The Risks of Lee’s Plan
There were profound risks inherent in Lee’s plan. To begin with, Porter’s V Corps occupied a formidably strong defensive position, one that Confederate engineers had scouted weeks earlier and determined to be almost impregnable. Beaver Dam Creek, a tributary of the Chickahominy, was a swampy body of water, waist deep in places, running north-south through a wide, deep ravine a mile east of Mechanicsville. Both banks were covered by thick underbrush and trees that Porter’s men had fashioned into formidable abatis. On the west side of the creek lay an open plain swept by six Union batteries, 32 guns in all, placed in earthen parapets so as to bracket all potential approaches.
Along with the natural obstacles, McClellan had massive reserves of men available. Five regiments of riflemen of Brig. Gen. John Reynolds’s brigade of Brig. Gen. George McCall’s 8,000-man Pennsylvania Reserve Division were deployed in a roughly north-south line astride Old Church Road northeast of the village, defending 60-foot-high slopes east of Beaver Dam Creek. On their left, Brig. Gen. Truman Seymour’s brigade was dug in astride Cold Harbor Road, manning the high ground north and south of Ellerson’s Mill just north of Cold Harbor Road east of the creek. The grist mill’s deep pond and mill-race formed natural barriers to any troops advancing on a west-to-east line. Brig. Gen. George Meade’s brigade was deployed in reserve to their rear. Porter’s other two divisions, those of Brig. Gens. George Morell and George Sykes, almost 20,000 men, held an L-shaped line south and east of McCall’s division.
By sending six of his 10 divisions north of the Chickahominy, Lee would only have the four small divisions of Maj. Gens. John Magruder and Benjamin Huger left to defend the city. Lee was risking everything—his army, his capital, perhaps even his country’s survival. By splitting his army to gain an advantage at a critical point, he was employing a classic Napoleonic tactic. But Bonaparte himself might have balked at attacking a heavily manned defensive force astride a rain-choked river backed by giant siege guns, less than seven miles from his own country’s capital.
As usual, McClellan grossly underestimated his opponent; he told Lincoln that he actually preferred fighting Lee to Joseph E. Johnston. “Lee is cautious and weak under grave responsibility, wanting in moral firmness when pressed by heavy responsibilities,” McClellan asserted, “and is likely to be timid and irresolute in action.” Events would soon test the accuracy of his claims.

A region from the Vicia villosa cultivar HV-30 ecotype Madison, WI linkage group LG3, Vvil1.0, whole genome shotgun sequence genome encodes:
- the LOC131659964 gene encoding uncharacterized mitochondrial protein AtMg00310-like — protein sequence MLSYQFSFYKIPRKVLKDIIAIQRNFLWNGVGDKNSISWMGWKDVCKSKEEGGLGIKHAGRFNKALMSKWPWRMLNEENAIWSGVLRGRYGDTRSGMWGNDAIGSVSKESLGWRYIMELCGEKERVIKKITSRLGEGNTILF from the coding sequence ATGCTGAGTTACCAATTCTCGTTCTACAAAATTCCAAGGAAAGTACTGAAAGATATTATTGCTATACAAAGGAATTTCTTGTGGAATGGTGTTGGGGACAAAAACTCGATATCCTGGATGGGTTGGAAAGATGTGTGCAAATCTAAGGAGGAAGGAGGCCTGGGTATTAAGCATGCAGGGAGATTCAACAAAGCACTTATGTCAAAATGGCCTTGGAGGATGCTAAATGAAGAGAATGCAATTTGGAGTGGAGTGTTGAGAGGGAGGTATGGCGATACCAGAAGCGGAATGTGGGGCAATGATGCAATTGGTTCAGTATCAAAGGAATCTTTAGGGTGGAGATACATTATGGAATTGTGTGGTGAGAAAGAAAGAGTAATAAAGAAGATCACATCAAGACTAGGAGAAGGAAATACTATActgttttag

The success of Lee’s plan depended entirely on Jackson’s timely arrival. After his reinforced Valley army had begun the 100-mile trek to Richmond on June 18, first by rail, then on foot, Jackson on the night of the 22nd rode nonstop for 14 hours, arriving at the capital for an afternoon conference the next day with Lee, Longstreet, and the two Hills. Jackson’s chief-of-staff, Major Robert Dabney, was ordered to keep Jackson’s columns moving steadily forward in Jackson’s absence but proved unequal to the task. Inaccurate maps, straggling, muddy roads, and poor staff work slowed the column’s progress. After fighting six minor engagements and marching more than 500 miles in less than two months, the Valley veterans were understandably fatigued.
Jackson’s Men on the March
When the meeting ended, Jackson immediately rode back and rejoined his army, which had reached Beaver Dam Station in Hanover County, 30 miles from Beaver Dam Creek. Upon arrival Jackson discovered to his regret that only the vanguard of his army was present; the rest was strung out for 15 miles northwest on muddy roads broken by swollen streams. Physically and mentally fatigued himself, the redoubtable Jackson had only 48 hours to get his entire force to its assigned position near Richmond, 30 miles away, in time to meet Lee’s timetable. According to Lee’s General Orders No. 75, Jackson was to spend the next night at “some convenient point west of the Virginia Central Railroad,” then move at 3 am on June 26 toward his objective, Pole Green Church near Hundley’s Corner northeast of Richmond. When he passed the railroad on the morning of the 26th, Jackson was supposed to communicate his location to Branch and continue advancing. Nowhere in Lee’s somewhat ambiguous orders was there a specific mention of, or location for, an anticipated battle.
In scorching heat and adverse conditions, the June 25 march proved extremely arduous. Jackson and his men arrived west of Ashland at sundown, still six miles short of their objective, Slash Church. That night, Stuart and his 2,000 cavalrymen arrived with a three-gun battery to deploy on Jackson’s left for the next day’s march. To compensate for the six-mile shortfall, Jackson assured Lee that he would have his troops on the road by 2:30 am.